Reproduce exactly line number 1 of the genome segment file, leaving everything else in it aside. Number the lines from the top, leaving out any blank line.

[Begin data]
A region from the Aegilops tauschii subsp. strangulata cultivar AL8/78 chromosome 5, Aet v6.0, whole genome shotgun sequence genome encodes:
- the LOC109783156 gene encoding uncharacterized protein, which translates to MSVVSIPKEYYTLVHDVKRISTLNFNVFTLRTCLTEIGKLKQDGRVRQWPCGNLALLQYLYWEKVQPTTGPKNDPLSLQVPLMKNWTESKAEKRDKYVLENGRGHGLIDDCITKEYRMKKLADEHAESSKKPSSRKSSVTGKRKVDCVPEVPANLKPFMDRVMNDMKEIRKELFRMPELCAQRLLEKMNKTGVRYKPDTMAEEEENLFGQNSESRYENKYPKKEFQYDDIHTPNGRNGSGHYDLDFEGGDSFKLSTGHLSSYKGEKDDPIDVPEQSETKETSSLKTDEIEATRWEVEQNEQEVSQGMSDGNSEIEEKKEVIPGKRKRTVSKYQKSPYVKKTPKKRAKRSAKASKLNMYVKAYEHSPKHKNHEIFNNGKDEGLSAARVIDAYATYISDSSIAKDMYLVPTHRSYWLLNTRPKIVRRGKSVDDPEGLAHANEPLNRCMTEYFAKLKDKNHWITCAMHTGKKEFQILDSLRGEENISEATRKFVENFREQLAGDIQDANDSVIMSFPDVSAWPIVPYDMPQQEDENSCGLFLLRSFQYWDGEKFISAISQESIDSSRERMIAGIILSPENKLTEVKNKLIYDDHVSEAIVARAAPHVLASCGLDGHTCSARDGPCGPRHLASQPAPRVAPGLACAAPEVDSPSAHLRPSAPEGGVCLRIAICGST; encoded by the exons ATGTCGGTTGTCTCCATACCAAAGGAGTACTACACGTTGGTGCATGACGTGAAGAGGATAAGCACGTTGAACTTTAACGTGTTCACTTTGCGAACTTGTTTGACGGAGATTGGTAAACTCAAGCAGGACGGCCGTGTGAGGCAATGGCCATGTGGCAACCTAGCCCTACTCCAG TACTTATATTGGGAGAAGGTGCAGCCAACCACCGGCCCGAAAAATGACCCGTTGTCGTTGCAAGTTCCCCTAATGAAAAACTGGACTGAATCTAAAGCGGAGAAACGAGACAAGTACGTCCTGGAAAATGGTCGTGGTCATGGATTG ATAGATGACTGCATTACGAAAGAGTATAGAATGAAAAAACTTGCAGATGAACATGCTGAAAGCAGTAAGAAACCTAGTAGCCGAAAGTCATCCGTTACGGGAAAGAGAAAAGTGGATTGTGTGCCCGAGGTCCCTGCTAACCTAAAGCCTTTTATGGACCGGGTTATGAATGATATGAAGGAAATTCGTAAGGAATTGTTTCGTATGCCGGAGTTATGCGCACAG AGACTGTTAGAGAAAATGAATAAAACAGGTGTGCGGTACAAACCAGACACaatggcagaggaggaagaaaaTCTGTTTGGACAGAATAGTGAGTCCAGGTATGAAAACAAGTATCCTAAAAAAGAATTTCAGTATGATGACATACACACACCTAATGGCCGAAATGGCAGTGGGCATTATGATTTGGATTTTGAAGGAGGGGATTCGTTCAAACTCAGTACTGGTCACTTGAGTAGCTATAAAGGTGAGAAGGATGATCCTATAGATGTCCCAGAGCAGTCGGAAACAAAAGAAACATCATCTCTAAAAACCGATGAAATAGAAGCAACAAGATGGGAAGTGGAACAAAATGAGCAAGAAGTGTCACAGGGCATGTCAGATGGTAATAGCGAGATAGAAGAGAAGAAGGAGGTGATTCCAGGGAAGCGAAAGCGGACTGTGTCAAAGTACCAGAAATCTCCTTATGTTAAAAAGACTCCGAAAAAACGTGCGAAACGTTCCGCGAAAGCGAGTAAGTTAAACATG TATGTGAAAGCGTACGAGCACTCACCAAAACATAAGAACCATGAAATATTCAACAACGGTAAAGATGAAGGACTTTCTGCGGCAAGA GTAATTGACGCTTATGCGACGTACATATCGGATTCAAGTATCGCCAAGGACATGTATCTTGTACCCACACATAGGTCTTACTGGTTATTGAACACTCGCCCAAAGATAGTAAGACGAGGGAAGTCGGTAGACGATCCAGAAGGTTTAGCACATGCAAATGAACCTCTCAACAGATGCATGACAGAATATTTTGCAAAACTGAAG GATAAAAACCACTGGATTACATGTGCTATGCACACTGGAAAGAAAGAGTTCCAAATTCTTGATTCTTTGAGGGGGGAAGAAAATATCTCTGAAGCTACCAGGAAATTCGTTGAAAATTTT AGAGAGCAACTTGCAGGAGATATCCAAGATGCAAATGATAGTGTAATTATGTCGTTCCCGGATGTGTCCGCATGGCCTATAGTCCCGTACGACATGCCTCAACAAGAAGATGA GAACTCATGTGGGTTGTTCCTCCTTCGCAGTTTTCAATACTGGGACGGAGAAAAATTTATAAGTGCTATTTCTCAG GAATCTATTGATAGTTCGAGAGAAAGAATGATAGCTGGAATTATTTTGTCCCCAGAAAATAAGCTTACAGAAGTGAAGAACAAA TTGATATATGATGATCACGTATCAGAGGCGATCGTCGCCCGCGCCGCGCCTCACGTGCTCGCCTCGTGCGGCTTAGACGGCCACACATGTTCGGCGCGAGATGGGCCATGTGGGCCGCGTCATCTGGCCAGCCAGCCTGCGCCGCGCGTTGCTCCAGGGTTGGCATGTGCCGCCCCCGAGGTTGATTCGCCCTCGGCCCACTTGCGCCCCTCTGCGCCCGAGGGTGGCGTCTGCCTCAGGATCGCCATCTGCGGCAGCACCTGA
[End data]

A region from the Aegilops tauschii subsp. strangulata cultivar AL8/78 chromosome 5, Aet v6.0, whole genome shotgun sequence genome encodes: